The new Rs 100 currency note has raised curiosity about Gujarat’s historic architectural beauty of Rani-ki-Vav. Rani Ka Vav or ‘Queen’s Stepwell’ is a unique step well located in the small town of Gujarat called Patan.
The new note features the motif of the ‘Rani Ki Vav’ stepwell in Gujarat, as well as the Swachh Bharat logo and slogan. It highlights the rich and diverse cultural heritage of India as it prominently displays a photograph of ‘Rani-ki-vav’ (The Queen’s Stepwell), an 11th century architectural wonder.
What is a vav?
A vav is a stepwell, much like baolis or baoris. Stepwells are water storage systems that were first constructed in the 3rd millennium BC and were subsequently adopted by different dynasties and kingdoms over the centuries. They were designed to make water-storage areas, resembling ponds or wells, accessible by descending flights of steps. The ruins of these stepwells can still be found across the Indian subcontinent, including many parts of Western and Northern India.
Interesting Things you need to know about Rani ki Vav, an architectural marvel
1. Ki Vav, an intricately built stepwell, is situated in Gujarat’s Patan town, some 125 kilometres from one of its most popular and urban centre, Ahmedabad. The step well is located on the banks of river Saraswati.
2. Rani-ki-Vav highlights the sanctity of water as it is designed as an inverted temple under the earth’s surface.
3. The stepwell is a 900-year-old structure built as a memorial to an 11th-century ruler, king Bhimdev (I). Rani Ki Vav, which literally translates to the Queen’s stepwell was commissioned by Queen Udayamati of the Solanki dynasty.
4. The stepwell is not just a subterranean water storage system but also an architectural wonder. The Vav, which was added to UNESCO’s World Heritage sites in 2014, is built in the complex Maru-Gurjara architectural style. It is designed as an inverted temple, highlighting the concept of the sanctity of water, and seven levels of stairs and holds more than 500 principal sculptures, with the addition of carved stone deities. The central theme of the stepwell is the Dasavataras or ten manifestations of Lord Vishnu.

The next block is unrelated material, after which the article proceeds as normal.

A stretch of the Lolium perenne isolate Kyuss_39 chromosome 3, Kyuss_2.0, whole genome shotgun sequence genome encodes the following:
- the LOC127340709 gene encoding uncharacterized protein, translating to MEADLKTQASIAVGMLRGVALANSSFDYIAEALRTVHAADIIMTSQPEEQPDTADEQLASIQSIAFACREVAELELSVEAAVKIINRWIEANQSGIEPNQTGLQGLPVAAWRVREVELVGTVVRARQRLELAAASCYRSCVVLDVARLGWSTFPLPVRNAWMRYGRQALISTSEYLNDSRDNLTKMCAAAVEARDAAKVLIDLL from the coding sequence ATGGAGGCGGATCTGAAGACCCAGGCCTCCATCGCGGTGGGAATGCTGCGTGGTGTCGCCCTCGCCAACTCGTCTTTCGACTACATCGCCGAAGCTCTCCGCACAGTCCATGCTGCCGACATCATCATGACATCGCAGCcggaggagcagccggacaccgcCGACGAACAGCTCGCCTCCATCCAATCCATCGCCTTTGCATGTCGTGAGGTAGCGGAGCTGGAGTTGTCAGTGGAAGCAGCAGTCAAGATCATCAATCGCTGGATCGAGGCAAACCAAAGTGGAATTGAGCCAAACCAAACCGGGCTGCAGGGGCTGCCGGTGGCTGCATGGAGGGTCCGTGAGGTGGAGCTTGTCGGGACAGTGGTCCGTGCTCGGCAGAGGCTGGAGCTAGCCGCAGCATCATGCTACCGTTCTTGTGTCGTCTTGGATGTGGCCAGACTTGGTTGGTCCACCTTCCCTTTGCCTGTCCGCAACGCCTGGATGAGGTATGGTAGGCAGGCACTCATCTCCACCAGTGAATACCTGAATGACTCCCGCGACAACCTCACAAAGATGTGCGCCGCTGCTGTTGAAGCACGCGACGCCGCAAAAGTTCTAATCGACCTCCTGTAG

5. Reportedly, there also exists a small gate under the last step of the vav, joined to a 30-kilometre long tunnel. The tunnel, which is said to be currently blocked by stones and mud, reportedly led to the town of Sidhpur and was used as an escape gateway in the times of war
6. Open from 8 am to 6 pm, it is located in Patan, about 125 km from Ahmedabad.
7. Rani ki Vav, in October 2016, bagged the title of the “Cleanest Iconic Place” in India at the Indian Sanitation Conference (INDOSAN) in New Delhi. The monument was felicitated at the conference, which was inaugurated by Prime Minister Narendra Modi.
Here Are The Features of The New Note
- See through register with denominational numeral 100.
- Latent image with denominational numeral 100.
- Denominational numeral 100 in Devnagari.
- Portrait of Mahatma Gandhi at the centre.
- Micro letters ‘RBI’, ‘Bharat’ (in Devnagari), ‘India’ and ‘100’
- Windowed security thread with inscriptions ‘Bharat’ (in Devnagari and RBI with colour shift; Colour of the thread changes from green to blue when the note is tilted
Guarantee Clause, Governor’s signature with Promise Clause and RBI emblem towards right of Mahatma Gandhi portrait.
- Ahoka Pillar emblem on the right.
- Mahatma Gandhi portrait and electrotype (100) watermarks.
- Number panel with numerals in ascending font on the top left side and bottom right side.
- For visually impaired intaglio or raised printing of Mahatma Gandhi portrait, Ashoka Pillar emblem, raised triangular identification mark with micro-text 100, four angular bleed lines both on the right and left sides.
- Year of printing of the note on the left.
- Swachh Bharat logo with slogan.
- Language panel.
- Motif of RANI KI VAV.
- Denominational numeral 100 in Devnagari
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